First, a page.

A global customer journey study on the banking behaviour of people born between 1981 and 1996 – the millennial generation – shows that private banks aren’t doing enough to attract this lucrative customer base. The study revealed several key success factors that banks can adopt to secure future success.
Are banks ready for the intergenerational wealth transfer? What does the next generation expect, what do they want, and how can banks foster long-term customer relationships with them?
by 2020, millennials will make up 50 percent of the total global workforce
To answer these questions, the pricing strategy specialists Simon-Kucher & Partners has researched high-net-worth millennials worldwide.
The findings are alarming: 60 percent of millennials are not happy with their current wealth management services (in the UK, the figure is 56 percent). This is also reflected in millennials’ lack of loyalty to a single wealth management provider. On average, each millennial has more than three private banking relationships (the average in the UK is three).
“Especially in today’s turbulent market environment, banks need to rethink their offerings to satisfy their future customers,” says Silvio Struebi, Partner and head of banking operations for the APAC region at Simon-Kucher.
“The future survival of private banks will depend on whether they’re able to master the art of winning millennials and keep them as customers,” adds Desi Soetanto, Consultant at Simon-Kucher, who spearheaded this study. The study shows that millennials will only give banks one chance to impress them, and thus “private banks need to get ahold of this next generation before it’s too late,” says Soetanto.
Millennials are the future – but a vast improvement is needed in current private bank offerings
The study finds that a vast improvement in the current private bank offering is required to attract millennials. Otherwise, this group of customers will shift their wealth to alternative solutions.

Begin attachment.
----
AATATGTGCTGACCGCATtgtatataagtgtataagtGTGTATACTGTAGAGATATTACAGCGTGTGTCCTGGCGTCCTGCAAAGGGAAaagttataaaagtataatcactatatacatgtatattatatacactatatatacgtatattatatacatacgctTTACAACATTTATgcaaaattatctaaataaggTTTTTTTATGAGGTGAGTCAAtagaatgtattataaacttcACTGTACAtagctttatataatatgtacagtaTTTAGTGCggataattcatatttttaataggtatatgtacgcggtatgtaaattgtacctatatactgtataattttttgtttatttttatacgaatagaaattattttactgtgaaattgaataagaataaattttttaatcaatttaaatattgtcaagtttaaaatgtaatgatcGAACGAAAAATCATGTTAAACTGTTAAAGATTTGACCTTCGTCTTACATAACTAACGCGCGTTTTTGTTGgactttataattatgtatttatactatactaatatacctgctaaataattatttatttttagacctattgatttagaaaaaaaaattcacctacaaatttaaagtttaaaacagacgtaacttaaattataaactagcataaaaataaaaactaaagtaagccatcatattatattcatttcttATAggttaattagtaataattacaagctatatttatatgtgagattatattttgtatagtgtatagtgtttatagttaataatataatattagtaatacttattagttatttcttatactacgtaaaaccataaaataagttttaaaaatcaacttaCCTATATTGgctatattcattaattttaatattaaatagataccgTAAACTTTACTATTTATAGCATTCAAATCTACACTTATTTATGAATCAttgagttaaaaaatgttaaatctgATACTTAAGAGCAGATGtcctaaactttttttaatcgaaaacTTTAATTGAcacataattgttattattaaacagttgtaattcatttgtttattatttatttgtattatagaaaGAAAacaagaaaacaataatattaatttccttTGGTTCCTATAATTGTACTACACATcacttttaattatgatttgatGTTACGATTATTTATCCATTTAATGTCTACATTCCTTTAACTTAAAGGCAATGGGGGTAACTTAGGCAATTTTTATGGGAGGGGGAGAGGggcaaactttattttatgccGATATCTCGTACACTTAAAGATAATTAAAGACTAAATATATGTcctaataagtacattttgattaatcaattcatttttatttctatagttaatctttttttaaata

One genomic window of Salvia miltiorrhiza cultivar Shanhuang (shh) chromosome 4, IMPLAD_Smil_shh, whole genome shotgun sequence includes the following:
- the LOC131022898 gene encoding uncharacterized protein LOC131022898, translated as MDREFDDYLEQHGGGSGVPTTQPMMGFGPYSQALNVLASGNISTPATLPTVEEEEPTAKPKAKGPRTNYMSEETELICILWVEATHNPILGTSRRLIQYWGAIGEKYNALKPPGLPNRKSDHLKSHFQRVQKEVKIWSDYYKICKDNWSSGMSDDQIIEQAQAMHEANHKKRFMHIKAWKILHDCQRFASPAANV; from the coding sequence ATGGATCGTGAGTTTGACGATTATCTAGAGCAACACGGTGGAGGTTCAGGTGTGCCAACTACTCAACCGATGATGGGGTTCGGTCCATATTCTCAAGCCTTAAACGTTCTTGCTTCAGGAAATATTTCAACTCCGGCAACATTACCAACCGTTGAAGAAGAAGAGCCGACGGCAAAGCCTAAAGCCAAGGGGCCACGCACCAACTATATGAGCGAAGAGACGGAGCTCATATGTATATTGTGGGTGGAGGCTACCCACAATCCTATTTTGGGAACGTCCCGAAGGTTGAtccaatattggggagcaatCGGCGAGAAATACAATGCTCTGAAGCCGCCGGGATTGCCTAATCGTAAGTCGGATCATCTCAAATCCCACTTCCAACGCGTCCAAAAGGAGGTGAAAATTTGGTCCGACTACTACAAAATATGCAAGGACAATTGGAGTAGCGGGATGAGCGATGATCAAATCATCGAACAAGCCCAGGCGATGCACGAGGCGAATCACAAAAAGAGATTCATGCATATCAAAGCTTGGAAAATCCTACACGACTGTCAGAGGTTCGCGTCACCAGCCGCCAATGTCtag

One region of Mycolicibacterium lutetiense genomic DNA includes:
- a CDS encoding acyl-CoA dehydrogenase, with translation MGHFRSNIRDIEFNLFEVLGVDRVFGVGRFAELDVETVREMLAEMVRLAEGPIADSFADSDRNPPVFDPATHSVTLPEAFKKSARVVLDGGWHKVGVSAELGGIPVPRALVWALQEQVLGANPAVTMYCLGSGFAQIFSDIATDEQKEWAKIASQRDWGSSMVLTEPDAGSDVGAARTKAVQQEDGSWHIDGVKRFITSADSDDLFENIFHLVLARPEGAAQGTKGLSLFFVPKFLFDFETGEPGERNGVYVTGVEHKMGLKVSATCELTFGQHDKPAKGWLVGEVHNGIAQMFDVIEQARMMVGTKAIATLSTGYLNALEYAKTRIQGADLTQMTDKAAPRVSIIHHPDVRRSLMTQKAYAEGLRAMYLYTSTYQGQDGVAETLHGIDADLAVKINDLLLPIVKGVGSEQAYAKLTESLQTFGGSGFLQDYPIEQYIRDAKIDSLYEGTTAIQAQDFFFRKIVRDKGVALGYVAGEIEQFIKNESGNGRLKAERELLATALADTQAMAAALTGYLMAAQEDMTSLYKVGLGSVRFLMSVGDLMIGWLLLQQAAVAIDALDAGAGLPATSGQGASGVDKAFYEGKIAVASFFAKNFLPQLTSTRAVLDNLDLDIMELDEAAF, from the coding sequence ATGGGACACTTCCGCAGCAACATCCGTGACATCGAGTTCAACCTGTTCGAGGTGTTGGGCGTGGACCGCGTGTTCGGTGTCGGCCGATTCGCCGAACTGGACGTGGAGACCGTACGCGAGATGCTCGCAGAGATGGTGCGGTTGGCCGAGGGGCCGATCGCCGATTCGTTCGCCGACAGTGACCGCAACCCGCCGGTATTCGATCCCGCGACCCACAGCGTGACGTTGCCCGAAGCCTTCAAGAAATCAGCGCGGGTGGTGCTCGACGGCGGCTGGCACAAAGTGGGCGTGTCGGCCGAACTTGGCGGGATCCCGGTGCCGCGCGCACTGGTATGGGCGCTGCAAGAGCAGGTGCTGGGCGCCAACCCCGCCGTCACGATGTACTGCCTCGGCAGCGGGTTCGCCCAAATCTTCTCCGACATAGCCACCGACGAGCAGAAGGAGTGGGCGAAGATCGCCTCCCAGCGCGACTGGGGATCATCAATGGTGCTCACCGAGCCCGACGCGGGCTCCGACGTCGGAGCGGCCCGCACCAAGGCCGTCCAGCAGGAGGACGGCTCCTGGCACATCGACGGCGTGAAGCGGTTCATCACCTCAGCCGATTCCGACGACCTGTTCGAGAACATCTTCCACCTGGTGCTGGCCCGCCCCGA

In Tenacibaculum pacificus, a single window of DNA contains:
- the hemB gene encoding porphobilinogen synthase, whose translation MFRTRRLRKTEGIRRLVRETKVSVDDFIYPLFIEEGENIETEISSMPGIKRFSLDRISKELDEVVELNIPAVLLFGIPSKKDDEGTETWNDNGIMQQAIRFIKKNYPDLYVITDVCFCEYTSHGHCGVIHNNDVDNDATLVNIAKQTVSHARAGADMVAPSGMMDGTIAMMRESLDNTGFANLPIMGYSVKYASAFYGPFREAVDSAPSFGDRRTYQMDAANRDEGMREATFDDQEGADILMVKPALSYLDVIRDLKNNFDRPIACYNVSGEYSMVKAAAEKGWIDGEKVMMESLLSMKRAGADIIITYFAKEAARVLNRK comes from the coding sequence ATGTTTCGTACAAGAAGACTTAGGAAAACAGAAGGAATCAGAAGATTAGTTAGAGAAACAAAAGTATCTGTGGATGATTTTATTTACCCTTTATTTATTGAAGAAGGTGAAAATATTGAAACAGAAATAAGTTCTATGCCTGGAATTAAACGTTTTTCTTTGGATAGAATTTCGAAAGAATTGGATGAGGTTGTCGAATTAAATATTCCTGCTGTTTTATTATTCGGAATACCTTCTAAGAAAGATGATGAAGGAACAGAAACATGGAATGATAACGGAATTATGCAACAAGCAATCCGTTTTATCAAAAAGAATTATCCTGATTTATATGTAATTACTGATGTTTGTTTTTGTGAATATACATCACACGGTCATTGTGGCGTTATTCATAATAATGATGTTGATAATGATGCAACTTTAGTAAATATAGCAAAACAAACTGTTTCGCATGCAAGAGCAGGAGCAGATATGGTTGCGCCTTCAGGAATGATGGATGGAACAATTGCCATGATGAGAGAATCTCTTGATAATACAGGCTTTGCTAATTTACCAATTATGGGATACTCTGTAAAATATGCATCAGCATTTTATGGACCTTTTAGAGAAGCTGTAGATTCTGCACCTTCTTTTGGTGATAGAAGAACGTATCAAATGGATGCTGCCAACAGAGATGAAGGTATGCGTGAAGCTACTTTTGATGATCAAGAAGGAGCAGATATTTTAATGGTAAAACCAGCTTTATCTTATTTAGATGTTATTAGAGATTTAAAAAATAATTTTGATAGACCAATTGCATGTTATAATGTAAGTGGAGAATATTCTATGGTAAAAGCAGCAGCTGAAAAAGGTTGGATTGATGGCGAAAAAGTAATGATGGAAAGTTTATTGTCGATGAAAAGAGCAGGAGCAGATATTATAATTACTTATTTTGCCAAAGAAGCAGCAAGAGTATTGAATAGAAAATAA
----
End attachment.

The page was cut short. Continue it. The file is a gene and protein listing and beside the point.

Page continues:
Three out of five participants are not satisfied with traditional wealth managers, and 80 percent are using or considering using fintechs to manage their money. These millennials are planning to allocate 56 percent of their investable assets into fintechs, meaning private banks can expect to lose a substantial customer group. Asia is engaging in its largest intergenerational wealth transfer in history, which means that by 2046, the baby-boomer generation will have passed on 30 trillion US dollars to millennials.
Moreover, by 2020, millennials will make up 50 percent of the total global workforce, which means they will be driving the new generation of wealth creation.
Millennials value quality and brand, not necessarily the cheapest price
“To capture the attention of this high-net-worth generation, private banks have to significantly upgrade their customer experience,” says Max Biesenbach, partner at Simon-Kucher & Partners and head of UK Banking and Financial Services practice. The study reveals that millennials highly value quality and brand. Banks need to learn from brands that millennials love, such as Apple or Netflix, by adopting certain practices that these innovative companies are providing. According to Soetanto, in order to successfully upsell and retain clients’ loyalty, private banks need to add “WOW” factors to the customer experience.
Soetanto has identified a number of extraordinary WOW factors that private banks can offer to hook millennials, including 24/7 access, the option to select their preferred relationship manager, customised recommendations, fee transparency, and comprehensive and exclusive offerings. Across the board, banks are performing poorly in addressing these factors. Surprisingly, price was consistently ranked as the least important factor by millennials when selecting private banking services.
“To win in the race of attracting and retaining customers, private banks need to revamp their customer experience, which includes changing the relationship managers’ sales approach and accelerate the path towards digitalisation to provide customers with tailor-made offerings,” concludes Struebi, Biesenbach and Soetanto.